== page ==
Almost two in five (40%) of Romanians with higher education live abroad, according to a new World Bank study that analyzes the effects of migration and brain drain on economies in Europe and Central Asia.
According to the same report, 3.6 million Romanians, or 18.2% of the country’s population, are living abroad.
The latest population census in Romania carried out in 2011 revealed that of a stable (resident) population of 20.1 million (as of October 2011), about 2.52 million people had higher education (14.4% of the population over 10 years old, which was 17.5 million, according to INS data). Meanwhile, the resident population has continued to decline, reaching 19.4 million at the beginning of January 2019, according to INS estimates.
Assuming that the number of Romanians with higher education living in the country has remained relatively constant since 2011, with new university graduates (between 80,000 and 90,000 per year) compensating for those leaving the country, the number of Romanians with higher education living abroad is around 1.7 million, or almost half of the emigrant population, Romania-Insider.com has calculated.
For comparison, the number of employees in Romania is little over 5 million, according to official statistics and the labor market is increasingly tightened. The employment rate for tertiary-educated workers is close to 90%, according to World Bank data, which means that it’s increasingly difficult for companies in Romania to find employees with higher education.
Migration and brain drain, a problem across the region
“Migration raises concerns of ‘brain drain’ of skilled-labor from countries of origin, as people with more education tend to emigrate more often around the region. Statistics show that 55% of people with higher education from Bosnia and Herzegovina live abroad, and this figure is over 40% of the educated populations of Armenians and Latvians, and close to 40% for Albania, Moldova, North Macedonia, the Kyrgyz Republic, Kazakhstan, Romania, and Tajikistan,” according to the World Bank report.
Various factors drive the brain drain from these countries. In addition to higher wages, they include opportunities for professional advancement and training, a better future for family members (such as educational opportunities for children), and better living and working conditions.
Although the mobility of high-skilled professionals generates gains, extensive and sustained emigration is likely to have long-term negative effects on origin countries. Brain drain is often the symptom, not the cause, of an underperforming economy, however, according to the World Bank.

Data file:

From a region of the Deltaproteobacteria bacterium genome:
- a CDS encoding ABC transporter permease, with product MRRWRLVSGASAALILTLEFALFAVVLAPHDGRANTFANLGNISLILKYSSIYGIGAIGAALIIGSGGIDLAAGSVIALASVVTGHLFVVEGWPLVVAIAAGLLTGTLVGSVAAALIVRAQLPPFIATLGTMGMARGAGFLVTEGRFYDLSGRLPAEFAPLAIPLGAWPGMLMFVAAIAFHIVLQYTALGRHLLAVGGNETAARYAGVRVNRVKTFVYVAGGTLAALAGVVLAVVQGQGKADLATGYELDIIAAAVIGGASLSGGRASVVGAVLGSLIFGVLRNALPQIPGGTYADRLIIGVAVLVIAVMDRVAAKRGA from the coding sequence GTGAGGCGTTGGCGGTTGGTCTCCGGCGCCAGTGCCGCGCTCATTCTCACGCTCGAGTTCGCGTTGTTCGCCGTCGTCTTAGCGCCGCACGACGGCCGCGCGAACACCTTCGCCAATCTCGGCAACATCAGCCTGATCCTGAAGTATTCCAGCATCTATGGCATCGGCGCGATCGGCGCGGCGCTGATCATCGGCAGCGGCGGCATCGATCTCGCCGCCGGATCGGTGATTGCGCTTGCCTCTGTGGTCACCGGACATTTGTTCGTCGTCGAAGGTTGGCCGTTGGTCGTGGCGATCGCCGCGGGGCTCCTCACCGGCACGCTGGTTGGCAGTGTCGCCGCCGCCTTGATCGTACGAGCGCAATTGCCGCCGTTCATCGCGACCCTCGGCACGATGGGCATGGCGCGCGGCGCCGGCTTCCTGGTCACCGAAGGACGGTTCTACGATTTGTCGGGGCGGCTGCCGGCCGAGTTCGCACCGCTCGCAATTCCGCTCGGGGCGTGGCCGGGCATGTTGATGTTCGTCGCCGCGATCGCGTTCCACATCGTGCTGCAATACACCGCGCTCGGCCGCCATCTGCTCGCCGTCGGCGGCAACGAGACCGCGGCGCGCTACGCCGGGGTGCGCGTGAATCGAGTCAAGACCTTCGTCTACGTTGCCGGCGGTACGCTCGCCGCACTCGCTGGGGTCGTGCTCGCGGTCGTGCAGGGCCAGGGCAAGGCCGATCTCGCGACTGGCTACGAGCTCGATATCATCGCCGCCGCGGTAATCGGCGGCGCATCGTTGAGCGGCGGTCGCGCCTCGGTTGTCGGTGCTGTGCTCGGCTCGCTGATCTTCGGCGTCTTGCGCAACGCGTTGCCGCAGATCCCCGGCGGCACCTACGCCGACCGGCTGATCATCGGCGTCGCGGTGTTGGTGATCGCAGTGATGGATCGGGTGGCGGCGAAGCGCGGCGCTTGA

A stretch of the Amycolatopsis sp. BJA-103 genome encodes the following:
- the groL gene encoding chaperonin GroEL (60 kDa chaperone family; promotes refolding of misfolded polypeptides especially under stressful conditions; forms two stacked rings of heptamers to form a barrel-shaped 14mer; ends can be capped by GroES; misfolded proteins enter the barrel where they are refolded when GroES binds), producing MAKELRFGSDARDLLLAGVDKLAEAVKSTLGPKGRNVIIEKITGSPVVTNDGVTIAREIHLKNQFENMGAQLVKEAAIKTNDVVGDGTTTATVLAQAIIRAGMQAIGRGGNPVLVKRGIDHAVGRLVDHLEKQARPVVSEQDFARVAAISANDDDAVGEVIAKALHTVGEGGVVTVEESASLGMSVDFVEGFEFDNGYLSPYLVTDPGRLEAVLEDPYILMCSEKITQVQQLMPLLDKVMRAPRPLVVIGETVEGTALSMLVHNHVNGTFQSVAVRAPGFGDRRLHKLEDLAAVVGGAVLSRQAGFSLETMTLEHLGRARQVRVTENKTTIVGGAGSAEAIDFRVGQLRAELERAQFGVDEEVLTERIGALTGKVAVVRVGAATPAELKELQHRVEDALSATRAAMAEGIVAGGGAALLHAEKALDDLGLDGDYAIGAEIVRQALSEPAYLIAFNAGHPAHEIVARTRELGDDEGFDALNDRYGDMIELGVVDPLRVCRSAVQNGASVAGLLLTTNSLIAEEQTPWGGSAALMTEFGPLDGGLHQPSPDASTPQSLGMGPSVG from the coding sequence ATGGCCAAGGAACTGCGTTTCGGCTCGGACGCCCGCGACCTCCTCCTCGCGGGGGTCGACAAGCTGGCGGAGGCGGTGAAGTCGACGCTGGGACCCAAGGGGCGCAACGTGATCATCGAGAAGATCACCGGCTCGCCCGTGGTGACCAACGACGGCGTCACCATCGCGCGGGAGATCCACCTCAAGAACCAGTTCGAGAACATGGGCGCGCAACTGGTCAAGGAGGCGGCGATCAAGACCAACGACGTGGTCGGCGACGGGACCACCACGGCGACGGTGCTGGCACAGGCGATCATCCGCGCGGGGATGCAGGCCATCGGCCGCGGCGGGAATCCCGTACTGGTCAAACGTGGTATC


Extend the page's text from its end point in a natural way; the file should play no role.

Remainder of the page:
“The cost of brain drain arises from the loss of productivity spillovers and important public services - such as health care and education - that workers with higher education would have generated in their own countries had they not emigrated. In many cases, governments find themselves without good policy options for reversing the tide,” reads the WB report.
What are the solutions to reduce brain drain?
Lower-income countries cannot influence pull factors originating in high-income countries, but they can diminish the strength of push factors, according to the World Bank. “The first step is to increase the attractiveness of the home country, by increasing the competitiveness of wages and productivity in critical high-skilled occupations. Many high-skilled people work in the public sector. It is therefore important to improve meritocracy and reduce red tape and cronyism in public employment.”
Private sector development and job creation need to complement public sector reforms. “Private enterprises employ the majority of high-skilled professionals in most middle- and upper-middle-income countries (although public sector employment is important in critical occupations such as healthcare). Without private-sector job creation, especially in knowledge-intensive sectors with productivity spillovers, high-skilled professionals will continue to emigrate. Foreign direct investment (FDI) could play an important role, by both increasing the employment of high-skilled workers and providing technology and capital. Policies to attract FDI in high-skilled intensive sectors should thus complement other policies to reduce brain drain.”
Other solutions would be to tax university graduates who leave the country, if they benefitted from free education provided by the state, but this is a tricky solution that can backfire, according to the World Bank.
"Education policies need to be designed with emigration issues in mind, especially in smaller European countries, from which millions of people migrate, because of both mismatch and quality challenges in origin countries’ labor markets. Long-term workforce planning is almost nonexistent, and coordination between education institutions and private sector employers is limited."
(Photo source: ID 85464326 © Leremy | Dreamstime.com)
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